How scary is this? Dan Haren, a 10-year veteran with a career 3.66 ERA and a three-time strikeout-to-walk ratio leader, is listed as the Nationals' No. 5 starter on their official website. The Nats signed Haren to a one-year, $13 million deal two months ago.
At the top, of course, is 24-year-old Stephen Strasburg. Despite having been shut down before the postseason began in October, the right-hander was one of the biggest reasons the Nationals won 98 games and dethroned the Phillies. His 30 percent strikeout rate was higher than Scherzer's, and the highest rate by a starter with at least 150 innings since Erik Bedard in 2007. Feel sympathetic for NL East hitters who have to see him and his 90-mph "changeup" 18 times a season.
Strasburg's change-up averages 89 MPH. From 2009-12, 38 starting pitchers have fastballs with lower average velocity.
— Bill Baer (@CrashburnAlley) January 29, 2013
Despite allegations of performance-enhancing drug use, Gio Gonzalez remains the Nats' No. 2. Having finished third in NL Cy Young balloting behind R.A. Dickey and Kershaw, Gonzalez posted a 2.89 ERA in 199.1 innings with a league-leading K/9 (9.3) and league-low HR/9 (0.4). At 27 years old, the lefty had been traded a whopping four times before landing with the Nationals: from the White Sox to the Phillies, from the Phillies back to the White Sox, from the White Sox to the Athletics, and from the Athletics to the Nationals. And that was despite ranking in Baseball America's top 100 prospects from 2006-09! Nationals fans should be very happy that GM Mike Rizzo found such a gem.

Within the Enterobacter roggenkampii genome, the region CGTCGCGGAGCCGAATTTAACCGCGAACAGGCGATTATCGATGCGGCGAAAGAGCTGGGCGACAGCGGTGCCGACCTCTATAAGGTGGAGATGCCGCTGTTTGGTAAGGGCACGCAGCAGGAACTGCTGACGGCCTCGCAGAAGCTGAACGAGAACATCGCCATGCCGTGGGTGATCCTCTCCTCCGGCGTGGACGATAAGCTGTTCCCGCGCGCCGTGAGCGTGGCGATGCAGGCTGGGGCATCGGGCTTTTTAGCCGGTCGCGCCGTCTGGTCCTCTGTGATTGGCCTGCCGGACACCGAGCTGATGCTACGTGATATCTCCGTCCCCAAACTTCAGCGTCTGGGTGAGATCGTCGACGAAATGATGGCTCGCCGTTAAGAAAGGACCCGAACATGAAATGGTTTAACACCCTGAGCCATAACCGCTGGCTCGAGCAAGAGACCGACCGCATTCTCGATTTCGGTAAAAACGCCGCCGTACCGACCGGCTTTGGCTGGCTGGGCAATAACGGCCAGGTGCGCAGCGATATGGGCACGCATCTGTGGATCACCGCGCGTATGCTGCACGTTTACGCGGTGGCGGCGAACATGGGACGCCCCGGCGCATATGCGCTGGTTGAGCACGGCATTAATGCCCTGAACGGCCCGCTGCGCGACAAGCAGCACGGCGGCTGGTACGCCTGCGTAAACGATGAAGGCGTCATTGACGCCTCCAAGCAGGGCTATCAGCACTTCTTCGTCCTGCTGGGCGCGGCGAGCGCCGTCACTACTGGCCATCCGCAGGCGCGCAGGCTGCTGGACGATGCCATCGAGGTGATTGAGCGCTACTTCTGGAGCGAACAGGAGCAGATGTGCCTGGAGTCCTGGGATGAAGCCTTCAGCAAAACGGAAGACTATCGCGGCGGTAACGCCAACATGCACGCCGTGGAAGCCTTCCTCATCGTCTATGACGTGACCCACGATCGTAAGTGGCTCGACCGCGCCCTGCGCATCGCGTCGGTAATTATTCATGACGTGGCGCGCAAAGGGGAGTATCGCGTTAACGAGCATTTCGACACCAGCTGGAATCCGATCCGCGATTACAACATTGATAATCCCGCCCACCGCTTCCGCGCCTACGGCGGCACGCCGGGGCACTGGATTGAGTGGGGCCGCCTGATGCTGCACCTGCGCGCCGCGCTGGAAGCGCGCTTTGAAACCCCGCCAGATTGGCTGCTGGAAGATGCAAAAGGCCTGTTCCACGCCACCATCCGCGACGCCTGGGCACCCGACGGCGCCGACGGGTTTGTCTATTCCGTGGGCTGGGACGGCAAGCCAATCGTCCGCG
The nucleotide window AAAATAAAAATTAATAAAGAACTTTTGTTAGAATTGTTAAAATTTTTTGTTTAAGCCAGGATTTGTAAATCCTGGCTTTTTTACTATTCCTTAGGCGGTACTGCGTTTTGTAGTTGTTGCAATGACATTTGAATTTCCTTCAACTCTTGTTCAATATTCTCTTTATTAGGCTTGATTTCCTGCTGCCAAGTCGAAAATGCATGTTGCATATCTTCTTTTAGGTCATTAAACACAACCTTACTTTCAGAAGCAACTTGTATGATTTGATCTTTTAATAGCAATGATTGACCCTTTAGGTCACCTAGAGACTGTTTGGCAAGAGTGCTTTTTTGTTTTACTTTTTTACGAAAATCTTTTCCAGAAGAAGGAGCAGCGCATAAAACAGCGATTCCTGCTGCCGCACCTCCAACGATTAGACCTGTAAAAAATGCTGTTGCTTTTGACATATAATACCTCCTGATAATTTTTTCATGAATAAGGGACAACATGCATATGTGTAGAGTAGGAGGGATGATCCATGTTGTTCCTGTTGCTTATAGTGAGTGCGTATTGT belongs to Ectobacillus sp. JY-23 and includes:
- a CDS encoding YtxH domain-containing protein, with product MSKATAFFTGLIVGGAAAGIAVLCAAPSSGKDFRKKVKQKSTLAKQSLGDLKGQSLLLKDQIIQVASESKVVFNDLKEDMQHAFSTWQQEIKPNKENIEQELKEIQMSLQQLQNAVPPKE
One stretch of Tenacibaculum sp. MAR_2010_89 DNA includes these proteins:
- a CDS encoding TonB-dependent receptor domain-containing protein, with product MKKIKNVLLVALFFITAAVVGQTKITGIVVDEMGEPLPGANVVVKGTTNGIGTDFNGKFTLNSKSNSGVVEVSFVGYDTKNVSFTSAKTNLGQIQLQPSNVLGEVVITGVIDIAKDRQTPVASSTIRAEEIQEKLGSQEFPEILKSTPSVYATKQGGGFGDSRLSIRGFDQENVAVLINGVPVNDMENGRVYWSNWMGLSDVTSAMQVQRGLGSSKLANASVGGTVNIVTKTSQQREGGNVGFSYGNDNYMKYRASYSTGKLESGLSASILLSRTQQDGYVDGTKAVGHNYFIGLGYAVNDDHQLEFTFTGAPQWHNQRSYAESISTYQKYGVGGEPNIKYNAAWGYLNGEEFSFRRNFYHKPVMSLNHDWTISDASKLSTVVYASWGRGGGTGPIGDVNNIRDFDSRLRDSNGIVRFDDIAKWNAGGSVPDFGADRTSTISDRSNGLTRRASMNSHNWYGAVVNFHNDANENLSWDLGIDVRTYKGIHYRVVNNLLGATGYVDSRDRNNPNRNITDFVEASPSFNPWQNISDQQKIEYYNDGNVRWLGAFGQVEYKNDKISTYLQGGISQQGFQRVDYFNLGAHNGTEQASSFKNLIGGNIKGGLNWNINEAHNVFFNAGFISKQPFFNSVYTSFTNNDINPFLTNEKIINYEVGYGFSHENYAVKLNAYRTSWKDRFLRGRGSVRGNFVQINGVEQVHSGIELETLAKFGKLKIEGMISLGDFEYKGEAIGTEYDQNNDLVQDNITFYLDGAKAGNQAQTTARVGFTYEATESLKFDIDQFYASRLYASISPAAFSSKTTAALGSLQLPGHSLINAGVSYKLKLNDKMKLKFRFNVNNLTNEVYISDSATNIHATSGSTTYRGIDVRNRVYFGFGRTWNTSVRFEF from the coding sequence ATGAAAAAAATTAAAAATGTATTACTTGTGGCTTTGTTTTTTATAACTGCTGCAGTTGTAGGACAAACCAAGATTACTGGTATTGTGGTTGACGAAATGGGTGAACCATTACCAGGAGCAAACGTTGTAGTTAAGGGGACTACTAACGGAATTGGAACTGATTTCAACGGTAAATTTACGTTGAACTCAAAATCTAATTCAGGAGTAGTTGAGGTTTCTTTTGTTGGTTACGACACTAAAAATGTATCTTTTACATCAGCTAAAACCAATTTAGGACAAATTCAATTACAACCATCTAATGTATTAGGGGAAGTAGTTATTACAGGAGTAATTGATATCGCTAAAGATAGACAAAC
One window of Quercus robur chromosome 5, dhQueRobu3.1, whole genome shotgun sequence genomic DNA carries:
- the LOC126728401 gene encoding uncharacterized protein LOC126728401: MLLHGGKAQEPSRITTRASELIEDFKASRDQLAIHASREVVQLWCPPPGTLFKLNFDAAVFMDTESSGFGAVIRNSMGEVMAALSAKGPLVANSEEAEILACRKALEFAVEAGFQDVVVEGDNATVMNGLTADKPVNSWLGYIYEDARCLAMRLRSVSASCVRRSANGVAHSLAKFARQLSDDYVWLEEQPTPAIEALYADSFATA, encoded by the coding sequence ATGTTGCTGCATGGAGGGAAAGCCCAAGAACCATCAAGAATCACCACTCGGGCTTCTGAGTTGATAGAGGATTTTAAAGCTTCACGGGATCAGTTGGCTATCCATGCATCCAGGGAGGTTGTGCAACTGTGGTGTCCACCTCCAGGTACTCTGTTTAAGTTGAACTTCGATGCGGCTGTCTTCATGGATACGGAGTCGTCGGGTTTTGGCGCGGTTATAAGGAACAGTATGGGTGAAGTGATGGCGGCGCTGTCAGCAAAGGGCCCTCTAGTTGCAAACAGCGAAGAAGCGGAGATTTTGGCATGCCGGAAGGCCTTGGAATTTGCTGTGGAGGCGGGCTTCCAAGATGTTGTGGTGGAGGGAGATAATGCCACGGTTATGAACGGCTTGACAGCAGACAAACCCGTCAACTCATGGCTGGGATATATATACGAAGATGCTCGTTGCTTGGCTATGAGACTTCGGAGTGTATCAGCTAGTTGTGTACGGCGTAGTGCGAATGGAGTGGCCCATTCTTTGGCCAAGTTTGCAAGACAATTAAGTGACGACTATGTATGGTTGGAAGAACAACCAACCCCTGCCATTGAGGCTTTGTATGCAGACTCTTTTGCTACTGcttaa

Jordan Zimmermann was quietly one of baseball's best starters. In 195.2 innings, the right-hander finished with a 2.94 ERA but did not show up with even a single point in NL Cy Young balloting. Zimmermann posted the eighth-lowest walk rate in the NL. Working alongside Zimmermann in the middle of the Nats' rotation is Ross Detwiler, a soon-to-be 27-year-old lefty with a penchant for inducing grounders. He is similar in a lot of ways to Lannan, both with the above-average groundball rates although an aversion to the strikeout. Detwiler, with a 92-mph fastball compared to Lannan's 89 mph, could certainly improve in that regard. Regardless, Detwiler finished with a 3.58 ERA last season, his first full season in the majors.
Matt Cain keeps on getting better and better. He threw a perfect game on June 13 and helped lead the Giants to their second championship in three years, which was symbolic of his season overall -- a genuine masterpiece. Cain, in his seventh full season, set a career-high in strikeout rate (22%), and career-lows in walk rate (6%) and ERA (2.79). It marked the third season in the past four in which he finished with a sub-3.00 ERA. One of Cain's unique abilities is inducing weak infield pop-ups. He has had a 10 percent or higher infield pop-up rate in every season and owns the fifth-highest overall pop-up rate (12.3%) dating back to 2006.